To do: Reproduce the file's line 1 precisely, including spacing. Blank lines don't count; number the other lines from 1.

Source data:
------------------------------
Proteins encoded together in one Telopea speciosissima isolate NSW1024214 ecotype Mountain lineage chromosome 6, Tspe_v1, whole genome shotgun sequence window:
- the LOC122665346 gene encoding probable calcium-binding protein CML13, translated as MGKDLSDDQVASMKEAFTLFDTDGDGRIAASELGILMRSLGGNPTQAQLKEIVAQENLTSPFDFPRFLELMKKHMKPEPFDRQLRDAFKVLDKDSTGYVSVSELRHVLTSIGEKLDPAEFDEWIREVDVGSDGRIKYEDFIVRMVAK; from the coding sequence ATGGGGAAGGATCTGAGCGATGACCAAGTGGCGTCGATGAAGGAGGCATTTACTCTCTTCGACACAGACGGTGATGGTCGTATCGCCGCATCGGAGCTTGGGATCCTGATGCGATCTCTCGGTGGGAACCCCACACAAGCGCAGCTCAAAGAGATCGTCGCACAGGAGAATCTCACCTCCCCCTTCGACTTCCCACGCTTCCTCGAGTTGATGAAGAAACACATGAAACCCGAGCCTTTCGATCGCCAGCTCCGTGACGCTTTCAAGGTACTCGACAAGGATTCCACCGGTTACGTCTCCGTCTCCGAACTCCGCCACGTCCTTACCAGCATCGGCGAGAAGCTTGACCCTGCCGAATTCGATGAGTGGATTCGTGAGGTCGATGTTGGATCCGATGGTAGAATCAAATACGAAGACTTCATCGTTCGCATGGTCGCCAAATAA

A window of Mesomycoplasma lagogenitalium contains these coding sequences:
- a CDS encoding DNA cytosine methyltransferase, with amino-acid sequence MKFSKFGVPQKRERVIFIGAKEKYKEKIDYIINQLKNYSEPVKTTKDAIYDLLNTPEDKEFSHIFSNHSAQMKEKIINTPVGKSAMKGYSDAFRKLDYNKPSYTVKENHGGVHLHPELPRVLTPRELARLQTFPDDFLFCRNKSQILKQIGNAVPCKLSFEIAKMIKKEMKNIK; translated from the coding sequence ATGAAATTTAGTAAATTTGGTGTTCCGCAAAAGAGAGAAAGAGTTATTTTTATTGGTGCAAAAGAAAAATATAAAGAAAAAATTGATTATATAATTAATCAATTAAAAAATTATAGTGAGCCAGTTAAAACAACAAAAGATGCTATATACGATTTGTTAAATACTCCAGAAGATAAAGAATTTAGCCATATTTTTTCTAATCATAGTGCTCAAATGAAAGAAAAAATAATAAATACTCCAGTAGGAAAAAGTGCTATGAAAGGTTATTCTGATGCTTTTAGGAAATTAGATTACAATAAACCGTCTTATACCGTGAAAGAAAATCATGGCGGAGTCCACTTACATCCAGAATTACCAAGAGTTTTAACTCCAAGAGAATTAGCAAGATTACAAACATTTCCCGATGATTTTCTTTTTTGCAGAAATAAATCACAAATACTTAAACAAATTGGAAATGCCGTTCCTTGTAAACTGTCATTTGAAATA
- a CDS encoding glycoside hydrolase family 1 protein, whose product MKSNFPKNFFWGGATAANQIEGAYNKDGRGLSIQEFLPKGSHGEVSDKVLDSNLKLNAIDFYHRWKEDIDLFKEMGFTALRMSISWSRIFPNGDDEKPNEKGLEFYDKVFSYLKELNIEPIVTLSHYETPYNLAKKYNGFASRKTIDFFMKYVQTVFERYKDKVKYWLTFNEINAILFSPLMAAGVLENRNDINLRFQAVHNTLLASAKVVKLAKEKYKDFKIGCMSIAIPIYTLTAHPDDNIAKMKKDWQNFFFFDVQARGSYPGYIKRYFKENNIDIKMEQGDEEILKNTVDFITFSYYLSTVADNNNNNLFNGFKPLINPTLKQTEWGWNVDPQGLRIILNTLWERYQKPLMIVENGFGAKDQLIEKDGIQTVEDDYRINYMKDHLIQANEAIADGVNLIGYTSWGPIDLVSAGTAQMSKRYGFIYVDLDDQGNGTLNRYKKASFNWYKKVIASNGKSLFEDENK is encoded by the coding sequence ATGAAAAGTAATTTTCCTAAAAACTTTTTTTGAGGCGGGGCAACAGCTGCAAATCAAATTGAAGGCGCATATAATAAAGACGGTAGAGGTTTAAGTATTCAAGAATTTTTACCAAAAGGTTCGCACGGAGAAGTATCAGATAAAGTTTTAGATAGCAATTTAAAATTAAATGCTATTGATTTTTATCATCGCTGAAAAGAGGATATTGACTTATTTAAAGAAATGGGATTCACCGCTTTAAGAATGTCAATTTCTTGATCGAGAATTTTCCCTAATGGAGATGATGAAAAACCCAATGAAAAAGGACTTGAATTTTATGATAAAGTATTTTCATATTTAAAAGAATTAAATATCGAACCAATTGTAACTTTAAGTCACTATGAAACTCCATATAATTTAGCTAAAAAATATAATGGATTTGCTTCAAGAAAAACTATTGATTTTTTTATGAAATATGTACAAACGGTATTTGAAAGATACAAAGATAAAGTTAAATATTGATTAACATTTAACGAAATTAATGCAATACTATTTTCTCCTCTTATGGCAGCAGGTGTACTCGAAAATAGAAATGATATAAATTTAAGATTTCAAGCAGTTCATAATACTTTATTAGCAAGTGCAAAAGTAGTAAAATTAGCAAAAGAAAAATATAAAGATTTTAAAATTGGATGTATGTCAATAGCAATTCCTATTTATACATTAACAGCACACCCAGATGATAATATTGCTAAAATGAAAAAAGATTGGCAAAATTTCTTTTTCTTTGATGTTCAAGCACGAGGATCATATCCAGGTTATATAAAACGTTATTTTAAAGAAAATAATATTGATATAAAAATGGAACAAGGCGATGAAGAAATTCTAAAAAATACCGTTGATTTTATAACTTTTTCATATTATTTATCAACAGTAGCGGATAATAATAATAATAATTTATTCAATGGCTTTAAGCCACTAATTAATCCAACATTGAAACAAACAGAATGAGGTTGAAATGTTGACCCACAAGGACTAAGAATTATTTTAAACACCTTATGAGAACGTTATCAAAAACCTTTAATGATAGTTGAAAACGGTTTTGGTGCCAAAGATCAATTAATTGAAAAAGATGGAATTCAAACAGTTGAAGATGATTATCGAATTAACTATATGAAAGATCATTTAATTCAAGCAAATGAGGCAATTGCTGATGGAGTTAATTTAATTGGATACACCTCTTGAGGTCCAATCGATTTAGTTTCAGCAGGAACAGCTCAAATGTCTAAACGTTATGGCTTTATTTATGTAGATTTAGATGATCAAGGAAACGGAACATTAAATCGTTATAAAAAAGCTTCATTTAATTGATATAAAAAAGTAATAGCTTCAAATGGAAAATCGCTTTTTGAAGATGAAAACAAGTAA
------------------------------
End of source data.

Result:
Proteins encoded together in one Telopea speciosissima isolate NSW1024214 ecotype Mountain lineage chromosome 6, Tspe_v1, whole genome shotgun sequence window: